Low Visibility

“Morning Fog in Oxford,” © Lynn Abbott Studios. Used with Permission.

© 2017 Lynn Abbott

“Can we get lost, Mom?” he asked.

“What kind of a question is that?” I retorted.

“Oh, it’s always so much more fun when you get lost, Mom,” he quipped.

I gave him my most searing glance, and shot back, “I never get lost. I always know exactly where I am.”

“Sure, Mom. Anything you say,” he said, flashing the most irritating, and knowing grin. “I still think it would be great fun to get lost! It’s such an adventure.”

That’s right. It’s a case of role reversal in my family. My husband is the first to stop to ask for directions. For him, it is an opportunity to meet new people. And of course, there’s always the GPS.

Ahh…shouldn’t be problem then, right? But I have real talent. I can get lost even after consulting Google. Sometimes especially using Google.

Well, so much for that. I’d rather figure things out on my own anyway. And so, my son has had his share of “adventures.”

Things get particularly difficult, however, when I run into foul weather. Fog most certainly unravels me.

And yet, I am very familiar with that misty atmospheric condition.

Each autumn, it rolled in. And as an English resident, I delighted in the silvery mist, the diamond sparkles dancing upon red and gold leaves, and long walks with my standard schnauzer along the River Thames.

No worries as long as I didn’t have to drive far.

However, by mid-winter, I donned my sunglasses, strolled into my lecture room, and admonished my English literature students, “Think sun.”

Thus, I repeatedly proved that fallen and finite humanity can only handle low visibility for just so long.

Things get particularly difficult when I run into foul weather. Fog most certainly unravels me.

Perhaps, like me, you impatiently scramble to find a way through the misty maze.

In the beginning, mystery can be beautiful and exciting; the journey into the unknown holds promise.

Yet, over time, the cold moisture penetrates the warmest of coats. Eyes water in the wind.

In frustration, I struggle to see through pea-soup. Yup, I grow weary of the patchy haze.

And I want to “know” what lies ahead–to catch a glimpse of the good, bad or ugly. I suppose I hope that, like Marty McFly of Back to the Future, I will find a way to alter what is to come.

Uh, huh. When the cold and bitter wind slows our progress and the days run dark, fog no longer wraps us in friendly mystery; instead it cloaks the fearful unknown.

We long to direct our course to a safe resting place; to escape the unseen terrors that undoubtedly await…

Illness
Grief
Aging
Heartbreak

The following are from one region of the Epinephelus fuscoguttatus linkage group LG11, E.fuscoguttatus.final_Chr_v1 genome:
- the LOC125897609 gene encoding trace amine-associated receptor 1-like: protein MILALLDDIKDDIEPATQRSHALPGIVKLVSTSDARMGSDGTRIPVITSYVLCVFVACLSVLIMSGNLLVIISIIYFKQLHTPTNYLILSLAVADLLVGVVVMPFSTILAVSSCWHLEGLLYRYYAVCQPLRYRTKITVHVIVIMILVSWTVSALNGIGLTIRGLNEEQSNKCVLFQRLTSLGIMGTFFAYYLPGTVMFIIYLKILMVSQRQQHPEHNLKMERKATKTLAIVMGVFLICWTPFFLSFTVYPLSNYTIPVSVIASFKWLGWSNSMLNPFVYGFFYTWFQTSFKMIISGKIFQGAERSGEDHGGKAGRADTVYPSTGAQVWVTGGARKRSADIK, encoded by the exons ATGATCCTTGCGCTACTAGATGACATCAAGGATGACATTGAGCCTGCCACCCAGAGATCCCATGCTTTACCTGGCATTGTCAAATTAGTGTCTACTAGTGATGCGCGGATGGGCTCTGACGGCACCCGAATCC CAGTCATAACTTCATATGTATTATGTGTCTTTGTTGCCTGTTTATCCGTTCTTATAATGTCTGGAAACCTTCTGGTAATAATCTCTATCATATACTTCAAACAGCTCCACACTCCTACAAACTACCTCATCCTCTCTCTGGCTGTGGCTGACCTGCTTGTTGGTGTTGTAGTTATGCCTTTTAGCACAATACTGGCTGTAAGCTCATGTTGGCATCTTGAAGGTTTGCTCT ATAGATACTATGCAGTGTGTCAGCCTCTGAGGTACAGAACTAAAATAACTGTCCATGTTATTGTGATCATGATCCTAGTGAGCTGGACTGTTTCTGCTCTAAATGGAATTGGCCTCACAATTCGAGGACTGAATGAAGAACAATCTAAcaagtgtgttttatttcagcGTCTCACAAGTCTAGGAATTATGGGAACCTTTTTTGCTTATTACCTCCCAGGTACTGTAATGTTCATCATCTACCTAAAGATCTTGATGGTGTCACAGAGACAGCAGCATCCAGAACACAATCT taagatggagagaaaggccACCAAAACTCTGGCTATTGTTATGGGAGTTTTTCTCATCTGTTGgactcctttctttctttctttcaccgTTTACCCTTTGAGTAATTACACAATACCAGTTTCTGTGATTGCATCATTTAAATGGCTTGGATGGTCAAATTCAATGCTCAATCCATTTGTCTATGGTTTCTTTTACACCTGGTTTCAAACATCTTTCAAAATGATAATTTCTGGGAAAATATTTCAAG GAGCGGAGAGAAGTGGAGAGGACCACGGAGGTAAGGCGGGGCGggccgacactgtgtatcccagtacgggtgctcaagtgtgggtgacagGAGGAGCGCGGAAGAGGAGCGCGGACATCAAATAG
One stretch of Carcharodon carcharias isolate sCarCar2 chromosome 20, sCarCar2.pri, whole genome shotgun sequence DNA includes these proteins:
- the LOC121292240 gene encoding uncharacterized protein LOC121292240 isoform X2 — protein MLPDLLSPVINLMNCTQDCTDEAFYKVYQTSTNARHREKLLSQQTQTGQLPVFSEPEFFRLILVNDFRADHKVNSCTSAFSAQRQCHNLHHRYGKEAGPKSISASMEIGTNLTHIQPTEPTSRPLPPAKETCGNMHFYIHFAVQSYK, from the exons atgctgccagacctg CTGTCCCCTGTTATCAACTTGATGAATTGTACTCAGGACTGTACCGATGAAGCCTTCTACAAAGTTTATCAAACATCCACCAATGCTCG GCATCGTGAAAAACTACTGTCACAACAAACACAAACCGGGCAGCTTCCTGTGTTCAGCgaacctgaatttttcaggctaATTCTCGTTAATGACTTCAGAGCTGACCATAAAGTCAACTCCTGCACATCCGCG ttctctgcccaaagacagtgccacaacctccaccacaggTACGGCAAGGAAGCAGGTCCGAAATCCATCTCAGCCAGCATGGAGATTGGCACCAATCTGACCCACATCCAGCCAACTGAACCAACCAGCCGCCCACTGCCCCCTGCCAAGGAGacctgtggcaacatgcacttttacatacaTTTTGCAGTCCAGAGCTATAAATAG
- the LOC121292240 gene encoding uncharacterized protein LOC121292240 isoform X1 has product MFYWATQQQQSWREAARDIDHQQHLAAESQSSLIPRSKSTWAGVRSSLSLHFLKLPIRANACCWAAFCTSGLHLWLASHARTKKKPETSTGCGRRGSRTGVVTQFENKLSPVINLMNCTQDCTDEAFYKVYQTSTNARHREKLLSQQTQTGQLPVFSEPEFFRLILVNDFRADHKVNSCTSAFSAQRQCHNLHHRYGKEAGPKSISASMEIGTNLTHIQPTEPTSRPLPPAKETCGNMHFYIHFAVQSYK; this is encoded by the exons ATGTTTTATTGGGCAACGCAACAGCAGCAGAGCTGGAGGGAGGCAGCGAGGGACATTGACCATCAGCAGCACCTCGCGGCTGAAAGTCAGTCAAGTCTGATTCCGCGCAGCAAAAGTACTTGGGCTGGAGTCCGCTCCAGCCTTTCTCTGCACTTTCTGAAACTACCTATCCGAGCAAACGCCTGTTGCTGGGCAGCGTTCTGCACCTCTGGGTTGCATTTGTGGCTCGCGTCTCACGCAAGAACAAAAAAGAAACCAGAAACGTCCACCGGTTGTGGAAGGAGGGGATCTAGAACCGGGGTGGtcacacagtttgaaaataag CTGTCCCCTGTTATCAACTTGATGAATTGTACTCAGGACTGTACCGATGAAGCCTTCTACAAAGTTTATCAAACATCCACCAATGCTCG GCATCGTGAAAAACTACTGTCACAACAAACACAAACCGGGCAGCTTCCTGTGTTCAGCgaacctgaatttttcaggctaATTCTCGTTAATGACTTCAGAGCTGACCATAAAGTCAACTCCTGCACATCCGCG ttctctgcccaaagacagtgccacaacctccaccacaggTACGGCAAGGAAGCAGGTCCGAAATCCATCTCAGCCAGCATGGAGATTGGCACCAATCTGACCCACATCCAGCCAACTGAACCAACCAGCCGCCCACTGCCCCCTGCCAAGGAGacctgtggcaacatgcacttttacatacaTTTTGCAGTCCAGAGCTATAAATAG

Persecution
Wars
Financial insecurity
Loss
Pain
Suffering of every kind

When the sun shines bright, we may catch ourselves singing with William Ernst Henley, “I am the master of my fate; I am the captain of my soul.”

But when the fog rolls in, you and I recognize just how finite we really are. Visibility is certainly scattered; vistas patchy.

Suddenly, it makes sense to stop for directions.

While I can’t see the future, I know the One who can. God’s directions are always perfect. I need only trust my heavenly Father to guide me when the days grow dark and visibility is low.

Unfortunately, in the midst of thick fog, I often struggle with that. I hate to admit it, but it’s true.

Sure, I pray for direction. That’s a good start, of course.

But then, I frequently turn and follow my own understanding. Not so good.

It’s no surprise that I lose my way.

After all, James clearly warns against this kind of folly and offers the antidote in his epistle: “But the man who looks intently into the perfect law that gives freedom, and continues to do this not forgetting what he has heard, but doing it–he will be blessed in what he does,” (James 1:25).

You better believe I’m grateful for grace. Without it, I’d surely be wandering for more than 40 years in the desert.

When the fog rolls in, you and I recognize just how finite we really are.

God, however, is a patient Sovereign. He is unwilling that any should be lost (2 Peter 3:9).

The Biblical account of Saul undoubtedly illustrates this.

Although Saul would likely be applauded by our modern culture as a decisive, self-made leader, he ultimately crumbled. Indeed, as the captain of his soul, he went down with his ship.

“I do it myself,” I cry.

I think, perhaps, that God recorded Saul’s history for people just like me.

Examining the life of Saul, I learn a lot about dealing with “fog.”

As well as how not to deal with it.

Saul, Israel’s first king appeared “most likely to succeed.”

He had the right pedigree: his father was a valiant warrior. In addition, Saul was “Man of the Year.” Scripture describes him as “without equal among the Isaraelites.” In fact, he was taller than any of his people. His very presence commanded respect.

He certainly appeared a promising candidate. Appearances, however, don’t tell the whole story. God noted this when it came time for Samuel to choose Saul’s replacement: “The Lord does not look at the things man looks at. Man looks at the outward appearance, but the LORD looks at the heart,” (1 Samuel 16:7).

Saul’s trouble? He trusted his own judgment rather than God’s infinite wisdom. Of course, Saul’s lack of faith was not initially apparent. He valiantly kept up an outward show of faith. He paid lip-service, but his heart wasn’t in it.

Yet, as he encountered life’s fog, he drifted further and further from wisdom that originates with reverence for God, (Proverbs 1:7).

Thus, he wandered deeper and deeper into the haze.

Waiting on God–trusting in God’s loving sovereignty– posed a particular problem for Saul. For example, when the Philistines prepared to invade Israel, Saul planned for battle. So far so good.

Saul also followed his military’s tradition: Samuel would bless the undertaking and offer a sacrifice to God.

But for whatever reason, Samuel had sent word that Saul would have to wait seven days for Samuel’s arrival. For Saul, that spelled trouble. When the allotted days passed and the prophet had not yet arrived, the young king panicked.